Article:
Artificial intelligence can seem frightening, especially as future developments could have a negative impact on humankind. How can we ensure that this influential technology will not be used to the detriment of human values?
AI is indeed at the brink of becoming generally accessible and applicable in industry as well as in other aspects of society, such as education, environment and art. As with any other high-potential technology, the use of AI will have far-reaching consequences and experience some growing pains.
The inclusive labour market policies that our government pursues are vital to ensure that nobody is left behind.
Integrating AI into existing workflows, for example, may raise new questions related to working conditions, employment law and labour relations. The increased automation of previously manual tasks brings challenges, but at the same time, there is a great potential to create new jobs. These will probably require a completely different skillset, however, which could potentially lead to a polarisation of the labour market. The inclusive labour market policies that our government pursues are vital to ensure that nobody is left behind. Another challenge is that in many cases, AI services rely on the use of personal data. Cybersecurity and data privacy are already at the top of the government’s priority list, and they obviously remain critical in the context of AI.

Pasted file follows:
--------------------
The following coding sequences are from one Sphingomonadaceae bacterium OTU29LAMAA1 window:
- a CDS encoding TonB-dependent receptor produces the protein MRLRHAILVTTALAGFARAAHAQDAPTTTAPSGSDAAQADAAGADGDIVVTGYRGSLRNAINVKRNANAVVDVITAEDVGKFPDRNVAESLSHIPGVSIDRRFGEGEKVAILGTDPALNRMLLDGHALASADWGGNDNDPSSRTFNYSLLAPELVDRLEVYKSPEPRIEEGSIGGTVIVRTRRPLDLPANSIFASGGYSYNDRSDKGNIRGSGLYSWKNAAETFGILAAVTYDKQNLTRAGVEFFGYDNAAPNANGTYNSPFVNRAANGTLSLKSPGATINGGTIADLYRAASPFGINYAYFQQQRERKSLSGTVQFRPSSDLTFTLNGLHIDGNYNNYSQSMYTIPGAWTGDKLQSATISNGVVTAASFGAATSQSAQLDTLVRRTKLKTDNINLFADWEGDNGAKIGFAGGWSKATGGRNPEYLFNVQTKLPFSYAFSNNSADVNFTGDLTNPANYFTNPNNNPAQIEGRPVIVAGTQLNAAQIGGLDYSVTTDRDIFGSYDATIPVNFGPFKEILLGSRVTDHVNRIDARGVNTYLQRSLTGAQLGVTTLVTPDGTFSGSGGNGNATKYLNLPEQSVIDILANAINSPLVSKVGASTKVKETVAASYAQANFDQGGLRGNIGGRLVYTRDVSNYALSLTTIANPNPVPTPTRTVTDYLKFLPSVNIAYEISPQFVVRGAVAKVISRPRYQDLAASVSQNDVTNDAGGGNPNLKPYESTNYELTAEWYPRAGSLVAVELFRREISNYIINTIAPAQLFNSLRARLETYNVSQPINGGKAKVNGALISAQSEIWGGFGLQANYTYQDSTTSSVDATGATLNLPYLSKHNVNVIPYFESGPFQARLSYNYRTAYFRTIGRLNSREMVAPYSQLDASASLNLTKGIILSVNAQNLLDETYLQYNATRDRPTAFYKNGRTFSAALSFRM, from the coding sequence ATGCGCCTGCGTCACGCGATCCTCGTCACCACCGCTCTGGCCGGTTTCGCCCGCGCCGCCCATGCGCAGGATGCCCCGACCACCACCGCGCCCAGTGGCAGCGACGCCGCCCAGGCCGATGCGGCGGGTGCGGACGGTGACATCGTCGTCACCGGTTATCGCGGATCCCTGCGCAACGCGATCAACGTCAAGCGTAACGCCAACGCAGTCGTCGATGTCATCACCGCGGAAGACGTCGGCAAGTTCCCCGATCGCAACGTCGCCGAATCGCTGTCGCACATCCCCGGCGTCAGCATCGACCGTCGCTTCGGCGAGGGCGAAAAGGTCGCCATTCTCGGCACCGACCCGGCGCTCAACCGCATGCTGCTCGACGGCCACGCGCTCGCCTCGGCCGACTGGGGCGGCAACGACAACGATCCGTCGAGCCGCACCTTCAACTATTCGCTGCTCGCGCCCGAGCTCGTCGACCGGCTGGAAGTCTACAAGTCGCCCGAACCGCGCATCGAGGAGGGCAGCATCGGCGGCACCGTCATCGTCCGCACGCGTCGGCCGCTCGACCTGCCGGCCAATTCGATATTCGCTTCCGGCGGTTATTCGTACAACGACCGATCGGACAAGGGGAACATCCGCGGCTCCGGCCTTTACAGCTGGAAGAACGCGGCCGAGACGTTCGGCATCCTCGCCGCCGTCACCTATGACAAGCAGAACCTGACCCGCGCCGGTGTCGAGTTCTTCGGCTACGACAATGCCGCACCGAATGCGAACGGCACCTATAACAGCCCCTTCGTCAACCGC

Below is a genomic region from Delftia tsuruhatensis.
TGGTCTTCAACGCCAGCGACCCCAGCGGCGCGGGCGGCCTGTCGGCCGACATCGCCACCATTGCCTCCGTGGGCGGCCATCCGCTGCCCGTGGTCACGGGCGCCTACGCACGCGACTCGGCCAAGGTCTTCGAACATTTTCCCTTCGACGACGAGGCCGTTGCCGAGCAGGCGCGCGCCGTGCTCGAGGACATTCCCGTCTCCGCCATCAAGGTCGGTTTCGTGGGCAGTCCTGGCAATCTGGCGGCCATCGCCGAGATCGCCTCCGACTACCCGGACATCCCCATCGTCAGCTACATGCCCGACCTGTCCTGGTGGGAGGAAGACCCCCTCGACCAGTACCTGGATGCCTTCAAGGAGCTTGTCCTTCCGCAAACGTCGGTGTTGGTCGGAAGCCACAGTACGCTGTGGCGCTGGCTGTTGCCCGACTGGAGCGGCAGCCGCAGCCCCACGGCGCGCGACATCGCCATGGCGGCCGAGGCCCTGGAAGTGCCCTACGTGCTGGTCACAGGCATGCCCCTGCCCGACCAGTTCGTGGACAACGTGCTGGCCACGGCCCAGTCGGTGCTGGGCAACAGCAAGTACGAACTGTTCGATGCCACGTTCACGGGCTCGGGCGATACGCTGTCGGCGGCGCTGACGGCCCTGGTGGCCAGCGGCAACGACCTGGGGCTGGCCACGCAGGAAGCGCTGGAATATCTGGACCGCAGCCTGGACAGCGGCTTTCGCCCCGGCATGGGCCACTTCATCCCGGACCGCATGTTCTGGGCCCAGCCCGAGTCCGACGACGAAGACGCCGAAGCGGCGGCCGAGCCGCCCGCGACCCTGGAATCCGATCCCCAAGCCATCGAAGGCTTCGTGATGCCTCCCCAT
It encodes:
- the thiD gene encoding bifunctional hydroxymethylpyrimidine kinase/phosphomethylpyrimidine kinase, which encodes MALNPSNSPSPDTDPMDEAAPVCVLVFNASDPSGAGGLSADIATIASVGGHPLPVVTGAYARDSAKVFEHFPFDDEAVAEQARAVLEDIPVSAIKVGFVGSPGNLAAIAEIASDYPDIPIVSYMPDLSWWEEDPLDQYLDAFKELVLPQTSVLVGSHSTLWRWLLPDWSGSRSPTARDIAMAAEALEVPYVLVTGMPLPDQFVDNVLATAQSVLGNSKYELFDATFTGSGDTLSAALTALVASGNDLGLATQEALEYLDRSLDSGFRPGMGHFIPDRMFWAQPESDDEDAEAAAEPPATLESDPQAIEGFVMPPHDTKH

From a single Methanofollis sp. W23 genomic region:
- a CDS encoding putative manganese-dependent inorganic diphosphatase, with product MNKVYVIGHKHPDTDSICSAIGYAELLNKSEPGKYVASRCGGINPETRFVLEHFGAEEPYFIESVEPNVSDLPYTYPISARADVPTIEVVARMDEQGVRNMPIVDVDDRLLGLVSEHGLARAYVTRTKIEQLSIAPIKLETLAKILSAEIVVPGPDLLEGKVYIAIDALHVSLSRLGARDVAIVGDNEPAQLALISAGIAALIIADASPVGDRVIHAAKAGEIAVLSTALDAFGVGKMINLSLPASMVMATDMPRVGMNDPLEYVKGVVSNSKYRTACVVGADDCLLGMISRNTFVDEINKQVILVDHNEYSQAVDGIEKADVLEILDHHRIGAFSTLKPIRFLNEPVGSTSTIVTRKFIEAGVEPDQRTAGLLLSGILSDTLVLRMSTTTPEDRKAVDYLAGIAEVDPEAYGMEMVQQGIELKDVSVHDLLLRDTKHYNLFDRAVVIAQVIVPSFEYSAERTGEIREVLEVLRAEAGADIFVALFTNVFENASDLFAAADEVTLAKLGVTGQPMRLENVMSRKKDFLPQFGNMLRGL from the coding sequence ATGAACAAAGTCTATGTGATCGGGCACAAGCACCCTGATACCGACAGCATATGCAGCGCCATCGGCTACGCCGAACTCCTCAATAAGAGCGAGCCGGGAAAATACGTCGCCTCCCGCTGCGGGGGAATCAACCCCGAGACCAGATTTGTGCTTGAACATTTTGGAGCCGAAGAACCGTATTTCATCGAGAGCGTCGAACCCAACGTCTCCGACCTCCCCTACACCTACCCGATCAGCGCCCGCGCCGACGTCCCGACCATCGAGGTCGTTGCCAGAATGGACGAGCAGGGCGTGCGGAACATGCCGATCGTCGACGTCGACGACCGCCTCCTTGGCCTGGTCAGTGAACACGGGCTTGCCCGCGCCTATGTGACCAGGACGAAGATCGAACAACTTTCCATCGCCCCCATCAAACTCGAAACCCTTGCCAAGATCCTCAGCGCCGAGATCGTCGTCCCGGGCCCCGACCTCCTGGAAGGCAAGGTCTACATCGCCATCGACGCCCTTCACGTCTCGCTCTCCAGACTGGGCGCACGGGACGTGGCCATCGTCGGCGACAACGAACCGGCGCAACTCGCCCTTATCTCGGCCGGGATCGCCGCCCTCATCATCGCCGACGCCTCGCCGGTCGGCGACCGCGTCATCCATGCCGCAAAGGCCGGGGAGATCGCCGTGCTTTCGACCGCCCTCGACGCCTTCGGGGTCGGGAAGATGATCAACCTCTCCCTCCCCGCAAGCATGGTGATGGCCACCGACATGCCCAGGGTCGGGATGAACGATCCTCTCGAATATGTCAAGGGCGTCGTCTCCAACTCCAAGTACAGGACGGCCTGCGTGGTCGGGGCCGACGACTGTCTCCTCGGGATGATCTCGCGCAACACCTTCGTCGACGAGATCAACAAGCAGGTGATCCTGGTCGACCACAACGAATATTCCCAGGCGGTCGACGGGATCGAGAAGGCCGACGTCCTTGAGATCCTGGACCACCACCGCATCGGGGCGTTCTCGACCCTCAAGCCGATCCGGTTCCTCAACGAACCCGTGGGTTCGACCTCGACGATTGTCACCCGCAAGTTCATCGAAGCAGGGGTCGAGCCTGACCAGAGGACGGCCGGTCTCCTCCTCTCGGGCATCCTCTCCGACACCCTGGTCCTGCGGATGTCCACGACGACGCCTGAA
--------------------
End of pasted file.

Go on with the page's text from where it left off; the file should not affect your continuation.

The government’s human-centric strategic vision makes it very clear: the individual should be at the centre of all AI services that we support in Luxembourg. After all, we do not encourage digitalisation and new technologies for their own sake, but for their capacity to improve our daily lives. We aim to raise awareness and help citizens develop a deeper understanding of AI in order to transform them from passive consumers to active users of AI-related products, services and technologies.
As you just mentioned, we know that as a result of AI, new jobs will emerge while others disappear. What is your vision of training and skills development? What kind of profiles do you want to attract to Luxembourg?
Over the past ten years, Luxembourg has attracted excellent researchers and talents to build a solid foundation for AI expertise. As the use of this technology is now increasing in various professional fields, we need to anticipate the future needs for skills and invest significant sums in lifelong learning and specific digital and AI-related training programmes. The aim is to help companies and their employees, as well as the unemployed, successfully adapt to the changing labour market.
Over the past ten years, Luxembourg has attracted excellent researchers and talents to build a solid foundation for AI expertise.
In spring 2018, the government launched the Luxembourg Digital Skills Bridge initiative that addresses these points. As a next step, we will map the national education offer to ensure that AI is integrated into other disciplines such as law, business, human sciences, environment and health. We are also looking into best-practice methods regarding how to reinforce excellence, retain AI talent in Europe and attract more women to AI studies.
What investments has the state already made for developing AI-related projects, and what is planned in the coming years?